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H-e-e-e-e-r-e's Rosie

We know what you're thinking: Does the world really need another talk show? O'Donnell definitely thinks so--and she is convinced the way to go is by taking (gasp) the high road.

June 09, 1996|Robert Strauss | Robert Strauss is a regular contributor to Calendar

NEW YORK — It's a blue kind of day in the offices of "The Rosie O'Donnell Show." Most of the blues are just fine.

Executive producer Daniel Kellison wears a blue Oxford shirt and blue jeans, setting the tone for his three dozen minions, about 80% of them women, who favor the faded-jeans look as well. It is four weeks before the first broadcast of the weekday syndicated variety show, and most of the names in the many calendar-gridded charts around the Rockefeller Center office are marked in blue. Blue is the "unconfirmed guest" color. Interspersed are a few names in black marker.

"Black is confirmed," explained head booker Jeffry Culbreth. "But blue is OK right now. They don't know us just yet. They will. I'm not worried."

But what is blue, blue and more blue--which is not so good--is the first try at a set for the show. This set, which no one who tunes in to the first "The Rosie O'Donnell Show" Monday (to be seen in the Los Angeles area at 3 p.m. on KNBC-TV Channel 4) will ever see, was just plain, well, too blue.

"It's a daytime show and you can't make it look like nighttime," said director Bob McKinnon, talking about the blue audience chairs, blue host chair, blue drop curtains, blue carpets and blue floor tiles on that first set. "Blue goes much darker on camera than it does to the eye. It's a technical thing that happens. . . . Anyhow, it won't be that blue. The floor won't be that color. The intensity won't be that blue. If we do, it will have a psychological effect on people watching in the daytime."

"The Rosie O'Donnell Show"--all of it, not just its set--was carefully designed not to make anyone blue. No new daytime talk show wants to alienate its potential audience. There are only so many viewers to go around with the glut of channels spewing forth from your cable box. While it will be one of a fusillade of syndicated shows you will be implored to watch this year to replace departed ones such as those hosted by Phil Donahue and Danny Bonaduce, "The Rosie O'Donnell Show" has been predicted by some experts to have the best shot at success.

As it builds toward its Monday premiere, its producers have allowed periodic peeks at how a show of this sort goes from conception to your screen.


By last winter, it seemed like every last officeholder or pundit with a spare opinion had come down against filth and bad taste on what is known in the syndicated TV trade as "the talk genre." The permutations of personal travesties from "Stripper Cheerleaders" to "My Mother Is a Transvestite Hooker" became fodder for do-good spokespeople wanting to clean up the daytime airwaves. The public finally seemed somewhat aghast as well, as ratings even for long-standing popular players such as Oprah Winfrey and Geraldo Rivera dropped and some hosts promised to clean up their video acts.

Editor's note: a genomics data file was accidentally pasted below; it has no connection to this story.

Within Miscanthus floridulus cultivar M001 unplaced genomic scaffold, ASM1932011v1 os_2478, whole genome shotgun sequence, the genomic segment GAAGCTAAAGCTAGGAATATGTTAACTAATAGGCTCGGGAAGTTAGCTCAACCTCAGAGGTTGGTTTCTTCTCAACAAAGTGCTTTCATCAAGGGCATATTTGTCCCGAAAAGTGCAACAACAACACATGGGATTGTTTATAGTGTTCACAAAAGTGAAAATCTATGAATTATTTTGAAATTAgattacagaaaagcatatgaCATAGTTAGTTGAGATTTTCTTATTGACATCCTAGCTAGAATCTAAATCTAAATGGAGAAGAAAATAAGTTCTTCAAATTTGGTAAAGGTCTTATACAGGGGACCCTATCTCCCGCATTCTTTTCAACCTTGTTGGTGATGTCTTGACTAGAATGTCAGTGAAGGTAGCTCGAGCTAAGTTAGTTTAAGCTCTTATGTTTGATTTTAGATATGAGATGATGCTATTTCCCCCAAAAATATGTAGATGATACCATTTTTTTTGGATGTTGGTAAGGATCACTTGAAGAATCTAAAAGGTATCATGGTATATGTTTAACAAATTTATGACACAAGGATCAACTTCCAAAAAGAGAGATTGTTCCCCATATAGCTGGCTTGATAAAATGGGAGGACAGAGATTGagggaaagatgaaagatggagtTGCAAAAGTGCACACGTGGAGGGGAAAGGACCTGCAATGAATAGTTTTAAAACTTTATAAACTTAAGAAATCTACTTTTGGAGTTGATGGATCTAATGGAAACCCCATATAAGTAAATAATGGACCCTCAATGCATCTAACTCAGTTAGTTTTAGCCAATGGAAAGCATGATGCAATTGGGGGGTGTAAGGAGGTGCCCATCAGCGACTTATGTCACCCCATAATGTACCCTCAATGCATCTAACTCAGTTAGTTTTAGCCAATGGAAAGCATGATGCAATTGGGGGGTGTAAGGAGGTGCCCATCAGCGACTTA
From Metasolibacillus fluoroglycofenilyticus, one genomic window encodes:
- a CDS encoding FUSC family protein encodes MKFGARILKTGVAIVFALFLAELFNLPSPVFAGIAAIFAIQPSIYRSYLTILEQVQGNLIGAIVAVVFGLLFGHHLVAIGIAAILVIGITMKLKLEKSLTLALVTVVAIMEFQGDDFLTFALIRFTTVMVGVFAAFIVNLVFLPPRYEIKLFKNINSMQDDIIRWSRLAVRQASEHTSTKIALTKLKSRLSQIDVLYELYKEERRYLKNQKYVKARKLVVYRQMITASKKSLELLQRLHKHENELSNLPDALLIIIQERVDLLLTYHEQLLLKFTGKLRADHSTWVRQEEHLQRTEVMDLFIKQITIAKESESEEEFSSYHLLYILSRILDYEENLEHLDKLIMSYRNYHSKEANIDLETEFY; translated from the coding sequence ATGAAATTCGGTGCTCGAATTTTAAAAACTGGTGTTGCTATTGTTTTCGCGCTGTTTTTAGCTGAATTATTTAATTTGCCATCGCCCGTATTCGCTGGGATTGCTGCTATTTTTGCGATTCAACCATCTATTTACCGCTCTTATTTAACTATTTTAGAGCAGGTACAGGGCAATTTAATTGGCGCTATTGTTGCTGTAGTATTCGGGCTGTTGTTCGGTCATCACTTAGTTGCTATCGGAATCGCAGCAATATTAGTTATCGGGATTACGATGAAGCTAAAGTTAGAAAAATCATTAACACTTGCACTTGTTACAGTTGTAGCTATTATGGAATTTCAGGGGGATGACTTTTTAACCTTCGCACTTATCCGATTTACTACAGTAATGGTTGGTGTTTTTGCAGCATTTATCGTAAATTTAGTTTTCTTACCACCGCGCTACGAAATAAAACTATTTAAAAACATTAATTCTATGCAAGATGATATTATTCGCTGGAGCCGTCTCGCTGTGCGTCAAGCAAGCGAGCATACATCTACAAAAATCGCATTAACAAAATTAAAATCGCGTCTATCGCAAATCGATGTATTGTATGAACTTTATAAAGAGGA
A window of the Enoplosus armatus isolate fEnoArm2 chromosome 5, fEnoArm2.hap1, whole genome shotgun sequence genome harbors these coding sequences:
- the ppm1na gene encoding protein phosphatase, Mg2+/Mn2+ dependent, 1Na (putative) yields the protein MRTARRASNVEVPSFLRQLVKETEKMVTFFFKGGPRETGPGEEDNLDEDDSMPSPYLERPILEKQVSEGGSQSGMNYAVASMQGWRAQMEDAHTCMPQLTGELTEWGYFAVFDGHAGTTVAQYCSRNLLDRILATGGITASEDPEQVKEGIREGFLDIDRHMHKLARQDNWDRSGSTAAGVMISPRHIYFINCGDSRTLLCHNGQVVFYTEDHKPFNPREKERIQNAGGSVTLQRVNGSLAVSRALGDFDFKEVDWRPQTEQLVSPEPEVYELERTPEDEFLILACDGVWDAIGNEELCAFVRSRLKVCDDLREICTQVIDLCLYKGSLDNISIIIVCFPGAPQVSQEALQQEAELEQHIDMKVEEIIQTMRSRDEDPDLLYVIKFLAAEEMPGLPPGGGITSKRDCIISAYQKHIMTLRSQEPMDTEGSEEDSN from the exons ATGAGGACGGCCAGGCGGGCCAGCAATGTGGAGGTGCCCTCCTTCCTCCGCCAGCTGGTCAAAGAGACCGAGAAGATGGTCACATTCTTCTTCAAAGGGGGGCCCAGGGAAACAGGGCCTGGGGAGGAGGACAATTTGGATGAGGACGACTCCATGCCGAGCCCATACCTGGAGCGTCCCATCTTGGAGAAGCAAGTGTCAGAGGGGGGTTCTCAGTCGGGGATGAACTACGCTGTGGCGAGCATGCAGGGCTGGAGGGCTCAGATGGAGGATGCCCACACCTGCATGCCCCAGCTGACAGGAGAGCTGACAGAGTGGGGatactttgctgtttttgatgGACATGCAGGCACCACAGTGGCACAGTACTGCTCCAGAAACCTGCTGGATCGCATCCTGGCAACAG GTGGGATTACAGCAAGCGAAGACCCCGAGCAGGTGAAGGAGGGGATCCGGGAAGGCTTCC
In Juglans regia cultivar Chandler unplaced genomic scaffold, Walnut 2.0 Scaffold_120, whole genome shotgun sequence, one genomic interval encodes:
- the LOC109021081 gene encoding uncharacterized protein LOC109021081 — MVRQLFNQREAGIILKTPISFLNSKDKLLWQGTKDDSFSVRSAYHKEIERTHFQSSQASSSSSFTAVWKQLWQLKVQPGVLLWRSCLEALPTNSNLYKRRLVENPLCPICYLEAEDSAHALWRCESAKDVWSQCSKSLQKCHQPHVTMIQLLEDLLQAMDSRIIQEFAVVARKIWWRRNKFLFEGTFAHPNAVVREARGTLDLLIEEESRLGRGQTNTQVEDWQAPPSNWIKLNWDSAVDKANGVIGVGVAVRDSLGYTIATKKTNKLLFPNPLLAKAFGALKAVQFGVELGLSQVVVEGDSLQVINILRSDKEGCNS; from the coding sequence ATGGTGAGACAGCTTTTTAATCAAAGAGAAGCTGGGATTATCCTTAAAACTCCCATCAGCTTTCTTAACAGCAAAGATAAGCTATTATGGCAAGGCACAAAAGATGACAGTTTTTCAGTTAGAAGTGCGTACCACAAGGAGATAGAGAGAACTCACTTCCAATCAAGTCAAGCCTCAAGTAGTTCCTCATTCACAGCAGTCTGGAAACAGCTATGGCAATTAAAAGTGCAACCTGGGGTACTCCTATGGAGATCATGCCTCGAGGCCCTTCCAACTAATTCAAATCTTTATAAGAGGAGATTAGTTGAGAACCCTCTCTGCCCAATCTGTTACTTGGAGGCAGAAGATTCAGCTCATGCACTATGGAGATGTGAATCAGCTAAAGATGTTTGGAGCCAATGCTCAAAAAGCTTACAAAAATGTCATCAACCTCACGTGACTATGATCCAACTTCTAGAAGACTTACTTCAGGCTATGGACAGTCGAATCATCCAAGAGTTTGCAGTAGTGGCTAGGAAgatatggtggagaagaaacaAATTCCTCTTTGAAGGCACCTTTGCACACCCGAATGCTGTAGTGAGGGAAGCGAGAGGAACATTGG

Into this breach rode Rosie O'Donnell, or, more properly, her 1-year-old adopted son, Parker. In the early '90s, O'Donnell had transferred her tough-but-lovable stand-up act into a set of well-received movie notices ("A League of Their Own," "Sleepless in Seattle") and a host of talk-show appearances. But as a 34-year-old single mom, she wanted more of Parker and less of the road.

"I did one movie since [Parker] arrived ['Harriet the Spy,' opening July 3] and, during those 23 days I was in Toronto, I saw him an average of 40 minutes a day," she said, perched in her eighth-floor office overlooking Rockefeller Center, two days before her first of five practice shows. Parker is sleeping behind a door that reads "PARKER," each letter a clown in various bright plaids. "That's not the kind of parent I want to be. I want to be hands-on and put him to bed at night, be there when he takes his first step, goes to kindergarten, the whole thing."

She guest-hosted for Kathie Lee Gifford on "Live With Regis & Kathie Lee" one week and was hooked. If she could sell someone on the idea of doing her own chat-'em-up show, she could stay in New York, close to her family's Long Island home. Not only that, she could have relative banker's hours. In by 8. Out by 1. Do a little writing at home. Cuddle with Parker.

Enter Jim Paratore, president of Telepictures Productions, a division of Warner Bros., who was on the lookout for possible daytime syndicated hits. The studio distributes "Jenny Jones," one of the more successful if controversial so-called "trash talk" shows, and "Extra," a flashy entertainment news half-hour.

"She could have done a sitcom in New York," Paratore said. "She could have done a late-night talk show too. But she said, 'I want to do a daytime talk show.' And we wanted to be a part of it."

By Thanksgiving, O'Donnell and Warner had a deal. Warner was happy with having a name to promote. O'Donnell was satisfied that Warner had money and clout to get her vision off the ground.

That vision was like one of those sequences on a TV sitcom where a filmy haze comes up and you are transported to the past--in this case, to the O'Donnell household in the early 1970s:

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